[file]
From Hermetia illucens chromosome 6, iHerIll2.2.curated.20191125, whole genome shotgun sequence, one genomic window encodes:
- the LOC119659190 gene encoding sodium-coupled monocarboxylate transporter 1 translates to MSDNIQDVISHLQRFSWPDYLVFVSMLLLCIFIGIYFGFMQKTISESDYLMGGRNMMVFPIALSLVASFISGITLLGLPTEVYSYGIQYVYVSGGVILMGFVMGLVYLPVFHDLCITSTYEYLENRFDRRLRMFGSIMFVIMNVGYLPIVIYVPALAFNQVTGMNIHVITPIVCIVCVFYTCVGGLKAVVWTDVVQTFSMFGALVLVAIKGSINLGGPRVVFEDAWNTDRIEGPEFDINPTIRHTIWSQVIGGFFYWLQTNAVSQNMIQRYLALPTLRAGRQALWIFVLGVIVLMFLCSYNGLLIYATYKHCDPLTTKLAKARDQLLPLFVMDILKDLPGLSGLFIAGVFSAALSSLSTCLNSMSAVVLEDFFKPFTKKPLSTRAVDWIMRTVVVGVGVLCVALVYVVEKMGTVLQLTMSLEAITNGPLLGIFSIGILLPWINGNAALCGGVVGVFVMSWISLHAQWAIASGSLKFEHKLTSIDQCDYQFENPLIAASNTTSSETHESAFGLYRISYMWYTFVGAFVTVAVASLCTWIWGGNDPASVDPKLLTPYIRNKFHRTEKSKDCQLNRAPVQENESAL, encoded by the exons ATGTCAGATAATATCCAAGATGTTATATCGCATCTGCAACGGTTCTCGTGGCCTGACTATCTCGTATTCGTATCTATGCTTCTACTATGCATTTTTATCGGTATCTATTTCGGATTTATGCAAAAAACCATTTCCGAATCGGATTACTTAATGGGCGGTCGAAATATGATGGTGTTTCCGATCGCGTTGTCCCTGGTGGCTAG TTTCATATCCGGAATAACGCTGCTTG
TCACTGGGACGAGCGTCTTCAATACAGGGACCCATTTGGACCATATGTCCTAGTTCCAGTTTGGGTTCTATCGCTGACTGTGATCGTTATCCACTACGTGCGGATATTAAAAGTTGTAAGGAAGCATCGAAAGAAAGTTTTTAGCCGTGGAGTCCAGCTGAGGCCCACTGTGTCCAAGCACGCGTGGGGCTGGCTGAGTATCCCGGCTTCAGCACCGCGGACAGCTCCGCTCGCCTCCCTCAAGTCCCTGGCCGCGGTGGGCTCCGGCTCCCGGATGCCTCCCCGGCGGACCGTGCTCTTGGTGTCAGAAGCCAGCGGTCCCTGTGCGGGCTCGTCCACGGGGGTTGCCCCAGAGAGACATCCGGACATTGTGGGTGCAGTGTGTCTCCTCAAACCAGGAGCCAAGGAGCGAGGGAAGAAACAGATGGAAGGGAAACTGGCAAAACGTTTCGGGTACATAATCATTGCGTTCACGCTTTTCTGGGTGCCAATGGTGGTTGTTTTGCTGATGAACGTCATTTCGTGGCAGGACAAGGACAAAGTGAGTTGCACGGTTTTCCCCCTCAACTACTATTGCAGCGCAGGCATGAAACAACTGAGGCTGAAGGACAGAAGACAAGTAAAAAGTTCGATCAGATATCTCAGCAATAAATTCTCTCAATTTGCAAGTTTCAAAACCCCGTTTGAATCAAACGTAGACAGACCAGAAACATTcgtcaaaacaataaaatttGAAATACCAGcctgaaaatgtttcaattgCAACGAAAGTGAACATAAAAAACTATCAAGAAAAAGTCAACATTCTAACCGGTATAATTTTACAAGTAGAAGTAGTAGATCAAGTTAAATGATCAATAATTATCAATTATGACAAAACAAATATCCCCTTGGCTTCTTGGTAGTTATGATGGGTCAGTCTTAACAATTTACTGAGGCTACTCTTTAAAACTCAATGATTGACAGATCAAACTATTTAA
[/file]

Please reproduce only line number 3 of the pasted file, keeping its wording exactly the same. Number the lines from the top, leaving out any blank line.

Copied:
TCACTGGGACGAGCGTCTTCAATACAGGGACCCATTTGGACCATATGTCCTAGTTCCAGTTTGGGTTCTATCGCTGACTGTGATCGTTATCCACTACGTGCGGATATTAAAAGTTGTAAGGAAGCATCGAAAGAAAGTTTTTAGCCGTGGAGTCCAGCTGAGGCCCACTGTGTCCAAGCACGCGTGGGGCTGGCTGAGTATCCCGGCTTCAGCACCGCGGACAGCTCCGCTCGCCTCCCTCAAGTCCCTGGCCGCGGTGGGCTCCGGCTCCCGGATGCCTCCCCGGCGGACCGTGCTCTTGGTGTCAGAAGCCAGCGGTCCCTGTGCGGGCTCGTCCACGGGGGTTGCCCCAGAGAGACATCCGGACATTGTGGGTGCAGTGTGTCTCCTCAAACCAGGAGCCAAGGAGCGAGGGAAGAAACAGATGGAAGGGAAACTGGCAAAACGTTTCGGGTACATAATCATTGCGTTCACGCTTTTCTGGGTGCCAATGGTGGTTGTTTTGCTGATGAACGTCATTTCGTGGCAGGACAAGGACAAAGTGAGTTGCACGGTTTTCCCCCTCAACTACTATTGCAGCGCAGGCATGAAACAACTGAGGCTGAAGGACAGAAGACAAGTAAAAAGTTCGATCAGATATCTCAGCAATAAATTCTCTCAATTTGCAAGTTTCAAAACCCCGTTTGAATCAAACGTAGACAGACCAGAAACATTcgtcaaaacaataaaatttGAAATACCAGcctgaaaatgtttcaattgCAACGAAAGTGAACATAAAAAACTATCAAGAAAAAGTCAACATTCTAACCGGTATAATTTTACAAGTAGAAGTAGTAGATCAAGTTAAATGATCAATAATTATCAATTATGACAAAACAAATATCCCCTTGGCTTCTTGGTAGTTATGATGGGTCAGTCTTAACAATTTACTGAGGCTACTCTTTAAAACTCAATGATTGACAGATCAAACTATTTAA